Pearson, Tracey Campbell, Illustrator

Girls and Boys Come Out to Play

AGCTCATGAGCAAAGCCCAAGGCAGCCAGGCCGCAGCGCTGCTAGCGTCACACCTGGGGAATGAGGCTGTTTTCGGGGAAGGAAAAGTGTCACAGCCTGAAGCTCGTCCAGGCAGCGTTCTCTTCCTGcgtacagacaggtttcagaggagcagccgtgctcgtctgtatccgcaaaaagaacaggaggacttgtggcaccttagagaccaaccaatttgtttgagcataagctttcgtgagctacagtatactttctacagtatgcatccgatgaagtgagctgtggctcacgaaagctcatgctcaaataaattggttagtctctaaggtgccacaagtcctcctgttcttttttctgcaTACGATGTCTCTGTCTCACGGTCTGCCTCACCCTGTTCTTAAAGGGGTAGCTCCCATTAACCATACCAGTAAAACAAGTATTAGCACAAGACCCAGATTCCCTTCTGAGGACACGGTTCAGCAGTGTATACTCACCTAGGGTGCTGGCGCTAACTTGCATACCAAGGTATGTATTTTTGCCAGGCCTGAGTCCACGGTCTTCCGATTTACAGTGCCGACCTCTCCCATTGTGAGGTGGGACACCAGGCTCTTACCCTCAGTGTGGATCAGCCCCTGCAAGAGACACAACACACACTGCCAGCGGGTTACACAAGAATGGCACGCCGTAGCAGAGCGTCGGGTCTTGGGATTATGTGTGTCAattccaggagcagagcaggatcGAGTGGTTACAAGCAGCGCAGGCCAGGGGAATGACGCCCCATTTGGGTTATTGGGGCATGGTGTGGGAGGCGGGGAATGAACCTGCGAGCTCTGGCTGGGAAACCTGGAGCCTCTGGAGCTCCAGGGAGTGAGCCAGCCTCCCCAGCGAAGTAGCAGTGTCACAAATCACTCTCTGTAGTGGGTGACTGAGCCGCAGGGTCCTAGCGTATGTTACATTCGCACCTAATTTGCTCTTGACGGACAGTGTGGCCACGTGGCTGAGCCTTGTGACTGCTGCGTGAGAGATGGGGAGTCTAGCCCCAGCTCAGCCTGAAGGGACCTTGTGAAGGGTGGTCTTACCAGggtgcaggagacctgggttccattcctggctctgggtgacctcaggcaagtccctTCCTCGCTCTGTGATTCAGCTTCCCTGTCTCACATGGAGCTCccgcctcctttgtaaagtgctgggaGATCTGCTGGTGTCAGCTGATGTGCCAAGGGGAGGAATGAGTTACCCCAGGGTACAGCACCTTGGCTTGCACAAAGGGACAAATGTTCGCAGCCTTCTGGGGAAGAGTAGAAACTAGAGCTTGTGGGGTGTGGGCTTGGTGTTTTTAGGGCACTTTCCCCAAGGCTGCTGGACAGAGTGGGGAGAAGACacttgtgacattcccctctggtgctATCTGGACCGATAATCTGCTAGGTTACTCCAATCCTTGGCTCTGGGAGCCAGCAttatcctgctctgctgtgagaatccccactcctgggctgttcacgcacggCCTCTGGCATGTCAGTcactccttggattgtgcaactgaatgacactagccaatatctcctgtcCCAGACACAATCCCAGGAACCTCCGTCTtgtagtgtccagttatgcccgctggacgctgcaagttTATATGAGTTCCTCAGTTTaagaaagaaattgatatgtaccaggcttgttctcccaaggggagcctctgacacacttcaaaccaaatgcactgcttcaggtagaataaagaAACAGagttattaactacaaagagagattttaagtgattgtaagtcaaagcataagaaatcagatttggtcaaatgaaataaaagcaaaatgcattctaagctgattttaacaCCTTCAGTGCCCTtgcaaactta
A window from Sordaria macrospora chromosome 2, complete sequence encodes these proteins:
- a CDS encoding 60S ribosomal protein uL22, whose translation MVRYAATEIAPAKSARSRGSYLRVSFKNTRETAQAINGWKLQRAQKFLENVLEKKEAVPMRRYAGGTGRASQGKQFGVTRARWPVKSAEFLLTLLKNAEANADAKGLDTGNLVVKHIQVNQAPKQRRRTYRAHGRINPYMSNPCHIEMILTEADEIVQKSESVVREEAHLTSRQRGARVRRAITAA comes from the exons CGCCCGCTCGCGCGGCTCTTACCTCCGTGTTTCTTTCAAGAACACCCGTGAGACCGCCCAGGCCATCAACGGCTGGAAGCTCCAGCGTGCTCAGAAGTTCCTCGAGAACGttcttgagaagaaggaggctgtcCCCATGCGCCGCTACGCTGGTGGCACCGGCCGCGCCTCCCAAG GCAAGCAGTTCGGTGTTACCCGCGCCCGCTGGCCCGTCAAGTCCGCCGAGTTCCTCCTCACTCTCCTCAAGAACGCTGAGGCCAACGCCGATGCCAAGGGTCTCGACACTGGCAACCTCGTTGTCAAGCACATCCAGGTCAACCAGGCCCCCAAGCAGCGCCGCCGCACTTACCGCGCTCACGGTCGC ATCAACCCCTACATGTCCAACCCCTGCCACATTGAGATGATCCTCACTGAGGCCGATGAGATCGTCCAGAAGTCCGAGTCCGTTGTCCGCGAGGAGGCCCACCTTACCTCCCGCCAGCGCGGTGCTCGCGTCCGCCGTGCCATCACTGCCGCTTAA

(2) PS "Girls and boys come out to play, / The moon doth shine as bright as day. / Leave your supper, / Leave your sleep, / And come with your playfellows into the street." Pearson's single-rhyme Mother Goose opens on a contemporary nighttime scene of a diverse neighborhood of children getting ready for bed. Then Mother Goose appears and issues the titular invitation. The children frolic briefly in the street, after which Mother Goose leads them "up the ladder and down the wall"--in this rendition, a demarcation, as the setting now changes to a more pastoral traditional fairy-tale world inhabited by such nursery-rhyme characters as Humpty Dumpty (and all the king's men), the dish and the spoon, and Little Boy Blue. (The players are helpfully identified on the CIP page and on endpapers containing eight additional rhymes.) A moment of humor arrives when Mother Goose realizes that just one halfpenny roll will not feed them all, as the rhyme claims, and everyone pitches in to make more "pudding." Sprightly watercolor illustrations in a mix of double-page spreads and vignettes pace the action perfectly; the many details will keep and hold youngsters' attentions--a small child who hangs back ("Come with a good will...or not at all"); Jack and Jill's pail being used to milk the cow to make the pudding. In the end, with full bellies and having been read a story (from a Mother Goose book, natch), the now-yawning children head home for bed, and Mother Goose flies off into the night. "Good night. Sweet dreams."


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